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Pearl Jam’s 25 Best Deep Cuts

Pearl Jam’s 25 Best Deep Cuts

“Unemployable” (Pearl Jam, 2006)
The self-titled “avocado” album was a decently successful comeback but a little too dry in its meat-and-potatoes execution; never trust a “back-to-basics” record. But “Unemployable” was Pearl Jam’s best rock song since Yield, with one of their most inventive riffs and an atypically detailed Vedder narrative of the class-conscious (“He’s got a big gold ring that says ‘Jesus Saves’ /And it’s dented from the punch thrown at work that day”).

“Come Back” (Pearl Jam, 2006)
A big, goofy, “Everybody Hurts”-style R&B ballad that would be boring as fuck in anyone else’s catalog but a welcome addition to Pearl Jam’s. Going full Van Morrison could save them yet.

“Big Wave” (Pearl Jam, 2006)
Avocado is full of pretty-good rockers that don’t accrue weight with time (“World Wide Suicide, “Life Wasted,” “Comatose”). And then there’s this one, which does, thanks to a chorus melody that has, intriguingly, too many notes, all of which are self-harmonized to blissful non-perfection. And check out Matt Cameron’s math-rock breakdown ending.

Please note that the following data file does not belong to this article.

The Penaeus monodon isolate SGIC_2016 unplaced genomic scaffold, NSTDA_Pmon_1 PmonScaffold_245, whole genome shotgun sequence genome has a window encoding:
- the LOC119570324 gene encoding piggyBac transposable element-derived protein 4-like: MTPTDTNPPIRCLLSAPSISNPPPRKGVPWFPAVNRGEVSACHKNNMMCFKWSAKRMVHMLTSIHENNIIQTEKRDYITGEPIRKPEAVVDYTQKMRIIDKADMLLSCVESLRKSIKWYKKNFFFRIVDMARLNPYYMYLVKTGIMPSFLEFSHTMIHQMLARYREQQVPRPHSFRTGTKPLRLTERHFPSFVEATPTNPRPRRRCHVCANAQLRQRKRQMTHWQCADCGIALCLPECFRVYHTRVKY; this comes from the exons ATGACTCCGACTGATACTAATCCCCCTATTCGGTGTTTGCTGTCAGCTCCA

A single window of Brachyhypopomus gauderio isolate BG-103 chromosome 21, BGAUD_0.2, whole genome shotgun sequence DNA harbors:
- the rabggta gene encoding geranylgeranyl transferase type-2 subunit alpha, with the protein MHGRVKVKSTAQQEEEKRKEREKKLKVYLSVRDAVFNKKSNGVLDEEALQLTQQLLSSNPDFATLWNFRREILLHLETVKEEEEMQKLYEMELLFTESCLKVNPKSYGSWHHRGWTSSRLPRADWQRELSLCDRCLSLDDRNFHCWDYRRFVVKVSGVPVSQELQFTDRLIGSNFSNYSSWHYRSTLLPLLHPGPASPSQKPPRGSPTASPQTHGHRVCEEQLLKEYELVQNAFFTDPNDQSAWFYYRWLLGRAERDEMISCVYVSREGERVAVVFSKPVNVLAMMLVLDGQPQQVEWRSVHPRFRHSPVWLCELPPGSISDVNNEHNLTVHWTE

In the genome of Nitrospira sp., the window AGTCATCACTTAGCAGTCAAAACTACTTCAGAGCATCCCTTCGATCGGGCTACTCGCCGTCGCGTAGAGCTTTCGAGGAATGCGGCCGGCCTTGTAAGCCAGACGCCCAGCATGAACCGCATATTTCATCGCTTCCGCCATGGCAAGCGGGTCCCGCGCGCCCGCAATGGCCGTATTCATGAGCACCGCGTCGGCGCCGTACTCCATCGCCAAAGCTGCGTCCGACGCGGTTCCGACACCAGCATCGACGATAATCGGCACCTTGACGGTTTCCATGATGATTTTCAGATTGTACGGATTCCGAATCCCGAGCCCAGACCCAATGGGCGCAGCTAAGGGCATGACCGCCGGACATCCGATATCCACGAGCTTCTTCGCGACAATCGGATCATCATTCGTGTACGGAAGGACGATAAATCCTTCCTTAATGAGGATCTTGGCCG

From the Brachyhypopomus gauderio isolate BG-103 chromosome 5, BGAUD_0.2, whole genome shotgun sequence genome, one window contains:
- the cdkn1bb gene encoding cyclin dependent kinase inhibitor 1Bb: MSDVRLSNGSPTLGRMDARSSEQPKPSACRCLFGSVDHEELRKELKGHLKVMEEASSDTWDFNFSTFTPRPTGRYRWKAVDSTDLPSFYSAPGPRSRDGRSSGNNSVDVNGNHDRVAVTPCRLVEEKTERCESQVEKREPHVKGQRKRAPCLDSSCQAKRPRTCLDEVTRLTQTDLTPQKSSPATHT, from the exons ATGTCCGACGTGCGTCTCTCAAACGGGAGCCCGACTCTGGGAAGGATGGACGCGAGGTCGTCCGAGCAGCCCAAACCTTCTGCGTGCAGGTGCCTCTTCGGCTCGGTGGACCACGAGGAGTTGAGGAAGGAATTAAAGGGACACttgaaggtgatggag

“Gonna See My Friend” (Backspacer, 2009)
Backspacer and Lightning Bolt are, frankly, Pearl Jam’s least interesting albums, and the highlight from each is a single: the truly excellent “The Fixer” and the hilariously overblown “Sirens,” which admirably leans into its lighter-waving. But Backspacer is the slightly less forgettable of the two, thanks to very occasional attention-getters like “Force of Nature” and this spirited opener, which strives for a little Chuck Berry and doesn’t altogether fail. (My editor wants me to shout out “Unthought Known,” which I admittedly didn’t remember at all.)

“Comes Then Goes” (Gigaton, 2020)
Similarly, I don’t find the new Gigaton nearly as re-energized as everyone else, despite spirited performances from a Roger Daltrey-channeling Vedder on “Never Destination” or the welcome femme-backup on the choruses of “Take the Long Way.” The band definitely sounds like they’re confidently having fun again, though, even on this six-minute acoustic highlight in all its crystalline-strummed glory.